Bully-Proofing Your Classroom
By Dr. Kenneth Shore
The most effective way to deal with bullying is to prevent it from happening in the first place. The following are some specific teaching strategies that will help you accomplish this.
Foster a climate of cooperation and caring. You can help to prevent bullying by the tone you set in your classroom. More specifically, you can send an anti-bullying message by reinforcing acts of kindness and communicating values of tolerance, respect and responsibility. The most effective way to foster a caring attitude in your classroom is to model this behavior yourself by relating in a warm, sympathetic way with your students without talking down to them. As the saying goes, example is the best teacher.
Here are some specific strategies for promoting a cooperative and caring climate in your classroom:
- Avoid sarcasm or put-downs of any kind. If you are taking a child to task for misbehaving, you can talk to him in a firm manner and get your point across without being rude or impolite.
- Incorporate into your classroom lessons activities that promote understanding of students who are different.
- Consider using cooperative learning projects in which students must work together to attain success.
- Give out courtesy awards to younger students for such actions as helping a classmate with an assignment, comforting someone who is upset, inviting a new student to join in a game, or coming to the defense of a child who is being bullied.
- Establish a box that students can place notes in complimenting their classmates for something they said or did. At the end of the week read these notes to the class.
- Name a “student of the week” and then develop a poster about him that includes positive comments from classmates.
- Have a class meeting periodically in which students gather in a circle and compliment or express appreciation to a classmate. Only allow positive comments and make sure that all students are acknowledged at least every other meeting. You may need to get the ball rolling by being the first to talk about an act of kindness by a student.
- Have a courtesy display on the bulletin board. When you observe an act of kindness by one of your students, describe the act with the student’s name on a 3 x 5 card or a heart-shaped piece of paper and tack it to the display. Encourage students to tell you about actions of classmates for posting on the display, or have them write out the cards and submit them to you. This may give rise to a chain reaction of compliments that has a contagious effect on your class.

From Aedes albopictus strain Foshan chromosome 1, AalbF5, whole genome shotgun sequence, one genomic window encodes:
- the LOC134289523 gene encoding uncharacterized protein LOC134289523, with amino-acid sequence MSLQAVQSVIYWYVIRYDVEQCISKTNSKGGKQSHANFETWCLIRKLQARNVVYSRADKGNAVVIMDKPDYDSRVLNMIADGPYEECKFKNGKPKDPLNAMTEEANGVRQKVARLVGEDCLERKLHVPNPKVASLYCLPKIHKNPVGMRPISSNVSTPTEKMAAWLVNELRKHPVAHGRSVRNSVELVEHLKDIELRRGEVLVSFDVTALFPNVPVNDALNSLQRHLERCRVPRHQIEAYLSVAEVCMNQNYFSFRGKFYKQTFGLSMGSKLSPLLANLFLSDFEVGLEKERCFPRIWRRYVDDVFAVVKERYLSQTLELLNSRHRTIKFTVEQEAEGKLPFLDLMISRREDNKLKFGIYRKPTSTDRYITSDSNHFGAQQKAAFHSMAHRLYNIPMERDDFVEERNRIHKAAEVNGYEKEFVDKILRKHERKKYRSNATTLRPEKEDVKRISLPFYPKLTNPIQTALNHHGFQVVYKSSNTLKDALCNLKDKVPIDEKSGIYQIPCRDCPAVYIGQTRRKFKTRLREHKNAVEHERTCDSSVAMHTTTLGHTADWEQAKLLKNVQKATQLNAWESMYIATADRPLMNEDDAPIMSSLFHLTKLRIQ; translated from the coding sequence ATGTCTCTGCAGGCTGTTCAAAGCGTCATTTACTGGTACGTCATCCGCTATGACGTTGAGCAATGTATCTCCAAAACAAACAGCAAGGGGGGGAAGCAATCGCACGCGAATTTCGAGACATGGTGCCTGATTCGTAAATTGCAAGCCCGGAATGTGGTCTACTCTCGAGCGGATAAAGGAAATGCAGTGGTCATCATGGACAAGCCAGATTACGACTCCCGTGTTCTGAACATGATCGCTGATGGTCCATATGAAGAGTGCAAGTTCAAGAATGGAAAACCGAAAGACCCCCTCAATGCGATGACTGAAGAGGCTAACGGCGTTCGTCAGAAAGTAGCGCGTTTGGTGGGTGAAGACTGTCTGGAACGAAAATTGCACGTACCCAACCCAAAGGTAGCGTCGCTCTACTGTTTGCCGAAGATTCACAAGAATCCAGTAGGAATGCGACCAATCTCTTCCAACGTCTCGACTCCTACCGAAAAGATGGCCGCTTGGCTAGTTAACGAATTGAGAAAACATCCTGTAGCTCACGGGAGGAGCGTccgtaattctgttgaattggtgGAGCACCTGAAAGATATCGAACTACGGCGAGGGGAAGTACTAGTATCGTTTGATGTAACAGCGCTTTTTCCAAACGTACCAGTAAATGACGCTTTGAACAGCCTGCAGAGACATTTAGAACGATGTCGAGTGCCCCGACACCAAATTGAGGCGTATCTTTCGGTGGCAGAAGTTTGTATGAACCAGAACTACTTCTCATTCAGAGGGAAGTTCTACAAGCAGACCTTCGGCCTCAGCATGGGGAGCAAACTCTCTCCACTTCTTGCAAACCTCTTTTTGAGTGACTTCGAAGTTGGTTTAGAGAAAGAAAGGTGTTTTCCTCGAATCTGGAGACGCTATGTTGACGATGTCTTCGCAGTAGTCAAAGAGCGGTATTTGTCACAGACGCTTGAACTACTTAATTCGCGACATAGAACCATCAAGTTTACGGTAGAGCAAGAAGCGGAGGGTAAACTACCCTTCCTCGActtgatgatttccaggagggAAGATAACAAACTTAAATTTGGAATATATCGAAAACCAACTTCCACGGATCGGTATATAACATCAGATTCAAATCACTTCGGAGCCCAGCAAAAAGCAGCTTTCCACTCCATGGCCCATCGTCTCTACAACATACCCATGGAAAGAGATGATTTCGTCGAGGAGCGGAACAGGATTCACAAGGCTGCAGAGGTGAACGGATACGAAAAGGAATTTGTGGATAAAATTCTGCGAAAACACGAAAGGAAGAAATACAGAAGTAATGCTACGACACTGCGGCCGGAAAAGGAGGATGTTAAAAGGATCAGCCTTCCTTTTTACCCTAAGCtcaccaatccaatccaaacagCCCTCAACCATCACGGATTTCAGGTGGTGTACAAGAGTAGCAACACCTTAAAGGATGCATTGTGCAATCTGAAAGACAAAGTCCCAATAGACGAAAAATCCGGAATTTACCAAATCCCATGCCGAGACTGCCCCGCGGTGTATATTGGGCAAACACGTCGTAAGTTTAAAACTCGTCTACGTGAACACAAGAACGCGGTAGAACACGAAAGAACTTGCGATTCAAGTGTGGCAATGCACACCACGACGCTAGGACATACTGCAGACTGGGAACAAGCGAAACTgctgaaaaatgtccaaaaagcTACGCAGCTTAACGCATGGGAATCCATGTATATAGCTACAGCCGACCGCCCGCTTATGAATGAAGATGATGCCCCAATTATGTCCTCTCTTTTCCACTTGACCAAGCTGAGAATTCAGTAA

Catch the bullying student being kind. Make a special effort to find something positive to say about students who are prone to unkind behavior, even if it is a small gesture. As an example, you might praise a student if you see him acting in a caring or helpful manner to a classmate. Describe the specific behavior that you observed as you praise him. Do this publicly (unless you think it would embarrass him) to encourage other children to engage in similar acts of kindness. As an example, you might say to a student: “Seth, it was so nice of you to sit with Julio after he hurt himself on the playground. That was a very caring thing to do.”
Hold a classroom meeting early in the year to discuss bullying. This is an activity that all teachers can do with their classes, even with students as young as five or six. It may be difficult to find time to hold these meetings, especially at the middle-school level, but it is likely to be time well spent. Just discussing the problem of bullying with your class will raise their awareness of the issue and help to decrease bullying incidents. You may want to revisit the issue of bullying at periodic class meetings throughout the year.
You might begin the meeting by showing your class a video or having them read a story about bullying. Then follow this up with a class discussion. Consider seating your students in a circle so that everyone can see each other. While you want to encourage discussion, begin by making some key points, including the following:
- Describe what you mean by bullying, perhaps offering examples.
- Make it clear that bullying behavior of any kind is unacceptable and not permitted in school while stating an underlying value, namely, that all children are to be treated with respect.
- When you describe to your students your classroom rules, make sure that “No bullying” is among them. (You might post these rules next to the clock so your students see them often.)
- Inform your students what they should do if they are bullied or they see a classmate being bullied.
- Tell your students that you will take reports of bullying seriously and there will be consequences for students who engage in this behavior.
After you have made these points, engage your students in an age-appropriate discussion to help them understand how bullying can be hurtful. Some possible topics:
- You might ask them to talk about times they have been bullied (without mentioning names) and to describe how it felt. In this way you are helping to promote empathy, an important element in preventing bullying.
- Consider volunteering your own school experiences when you or a classmate was bullied.
- Ask the class why they think students bully. The reasons they offer may deter some students from acting in this way.
- Discuss the importance of supporting classmates who are targets of bullying while stressing the importance of informing an adult.
- At the end of the discussion, tell your students that you are available to talk with them privately about any specific concerns they have. Tell them the best time to do this.